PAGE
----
|Through the years, the goals of the Leprosy Research Program were
directed on relevant and responsible research. Laboratory studies of M. leprae
infection in urban communities, leper colony and high prevalence provinces using serology
and other epidemiological tools have contributed to a better understanding of the disease;
identification of populations who have a higher risk of developing leprosy as well as
design of intervention strategies.
Such sero-epidemiological studies provided guidance to successfully institute chemoprophylaxis in Culion and Cebu and have significantly lowered the prevalence of the disease. Laboratory research on disease inheritance by cytogenetic studies has led to significant clues regarding familial (parent-to-sibling) transmission of the disease.
A pharmacokinetic study in mice had shown that sparfloxacin at 200 mg is more bactericidal than ofloxacin at 400 mg.
In search for alternative anti-leprosy drugs, a clinical trial was done on three new bactericidal drugs, namely: Sparfloxacin, Clarithromycin and Fusidic Acid in human, utilizing the standard Mouse Foot Pad and Radiorespirometry assays.
Using PCR (polymerase chain reaction), DNA studies were done through non-invasive bio-samplings such as nasal swabs and less invasive skin slit smears.
Currently, ongoing effort is geared towards the development of "Rapid Assay" in collaboration with Yonsei University, Department of Microbiology for the detection of leprosy specially designed for field application. Such effort would lead us to institute early treatment of leprosy; thereby, preventing disability and further spread of the disease. Another focus is to strengthen the capability of our laboratory by acquiring new technology to test and monitor drug resistance. The problem of drug resistance is becoming more prevalent due to non-compliance to the WHO-MDT treatment among multi-bacillary patients. Epidemiological studies are also being undertaken to identify risk factors involved in the development of leprosy especially among household contacts of patients. These studies are expected to contribute to the development of intervention strategies.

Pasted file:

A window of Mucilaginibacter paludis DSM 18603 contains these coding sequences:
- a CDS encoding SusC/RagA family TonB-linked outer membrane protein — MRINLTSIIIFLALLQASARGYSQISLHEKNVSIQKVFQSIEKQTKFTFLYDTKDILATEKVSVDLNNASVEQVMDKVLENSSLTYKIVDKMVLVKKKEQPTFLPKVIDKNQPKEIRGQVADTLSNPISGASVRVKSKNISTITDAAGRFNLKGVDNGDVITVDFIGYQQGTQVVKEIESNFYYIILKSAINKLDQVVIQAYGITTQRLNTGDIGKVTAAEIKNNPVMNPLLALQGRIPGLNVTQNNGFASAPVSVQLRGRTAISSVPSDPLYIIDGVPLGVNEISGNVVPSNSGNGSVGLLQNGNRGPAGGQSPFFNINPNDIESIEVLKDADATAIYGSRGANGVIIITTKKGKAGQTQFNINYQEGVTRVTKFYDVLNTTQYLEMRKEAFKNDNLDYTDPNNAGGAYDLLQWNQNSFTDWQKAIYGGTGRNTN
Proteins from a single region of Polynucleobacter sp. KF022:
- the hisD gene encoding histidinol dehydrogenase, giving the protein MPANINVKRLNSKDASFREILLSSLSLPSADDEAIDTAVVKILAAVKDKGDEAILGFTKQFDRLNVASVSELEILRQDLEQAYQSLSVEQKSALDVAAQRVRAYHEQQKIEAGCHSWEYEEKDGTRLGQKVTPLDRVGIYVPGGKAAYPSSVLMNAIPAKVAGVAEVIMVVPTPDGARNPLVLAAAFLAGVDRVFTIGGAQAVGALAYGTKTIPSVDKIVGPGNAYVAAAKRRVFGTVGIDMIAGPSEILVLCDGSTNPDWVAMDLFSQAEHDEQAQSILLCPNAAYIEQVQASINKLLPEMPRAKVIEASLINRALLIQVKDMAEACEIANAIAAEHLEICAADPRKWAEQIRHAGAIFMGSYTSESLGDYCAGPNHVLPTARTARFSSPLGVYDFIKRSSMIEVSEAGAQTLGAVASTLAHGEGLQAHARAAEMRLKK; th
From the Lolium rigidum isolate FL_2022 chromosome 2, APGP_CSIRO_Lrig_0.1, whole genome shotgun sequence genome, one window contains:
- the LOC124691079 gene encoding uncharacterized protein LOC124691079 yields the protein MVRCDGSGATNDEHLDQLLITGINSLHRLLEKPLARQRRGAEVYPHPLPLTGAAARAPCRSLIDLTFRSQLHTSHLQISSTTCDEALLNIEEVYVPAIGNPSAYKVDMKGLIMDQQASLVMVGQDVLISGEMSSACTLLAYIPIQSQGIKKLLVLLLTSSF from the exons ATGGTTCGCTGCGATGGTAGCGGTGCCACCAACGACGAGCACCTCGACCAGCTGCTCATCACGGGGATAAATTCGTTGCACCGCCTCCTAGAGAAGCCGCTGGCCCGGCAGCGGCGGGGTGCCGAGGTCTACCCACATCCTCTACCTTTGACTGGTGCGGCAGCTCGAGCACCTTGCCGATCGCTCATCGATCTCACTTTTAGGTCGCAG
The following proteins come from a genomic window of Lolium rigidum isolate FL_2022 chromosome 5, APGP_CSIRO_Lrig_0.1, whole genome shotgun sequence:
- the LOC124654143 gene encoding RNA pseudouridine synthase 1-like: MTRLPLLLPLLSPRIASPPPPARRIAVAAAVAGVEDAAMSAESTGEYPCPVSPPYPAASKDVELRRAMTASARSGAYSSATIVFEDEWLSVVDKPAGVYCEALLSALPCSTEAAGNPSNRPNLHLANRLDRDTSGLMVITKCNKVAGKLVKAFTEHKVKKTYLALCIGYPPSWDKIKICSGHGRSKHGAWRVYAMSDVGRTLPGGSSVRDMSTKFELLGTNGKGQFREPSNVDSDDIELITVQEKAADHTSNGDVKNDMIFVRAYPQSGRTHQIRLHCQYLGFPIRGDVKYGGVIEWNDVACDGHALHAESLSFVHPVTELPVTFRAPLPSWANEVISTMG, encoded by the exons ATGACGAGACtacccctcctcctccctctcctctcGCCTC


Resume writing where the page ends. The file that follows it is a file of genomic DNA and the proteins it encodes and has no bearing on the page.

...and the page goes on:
Our long-term plan is to develop a diagnostic tool to detect sub-clinical leprosy through the use of innovative technology that is fast, efficient, easy to perform, sensitive and specific that can be used in the field. This would assist in the design of drug intervention strategies at the earliest possible time, ultimately bringing down the level of transmission in the community and hopefully eliminate leprosy as a public health problem. Another is the parallel monitoring, using Single Strand Conformational Polymorphism technology, for studies on drug resistant leprosy. The latter will complement treatment approaches using new drugs.
The following are the on-going studies: (1) Risk Factors in the Development of Leprosy among Household Contacts in Cebu, in collaboration with the Cebu Provincial Health Office, funded by the Culion Foundation, Inc.; (2) Post Genome Research in the Laboratory Diagnosis of Leprosy in collaboration with the Department of Microbiology, Yonsei University, funded by RITM institutional funds; (3) Chemoprophylaxis of Persistently ELISA Positive Household Contacts based on the Risk Factor Study in Cebu in collaboration with the Cebu Provincial Health Office, funded by the Culion Foundation, Inc.; and (4) Ofloxacin Containing-Combined Regimen in the Treatment of Multi-bacillary Leprosy in collaboration with the Jose Reyes Memorial Medical Center, funded by the UNDP/WORLD BANK/WHO Special Program for Research and Training in Tropical Diseases (TDR).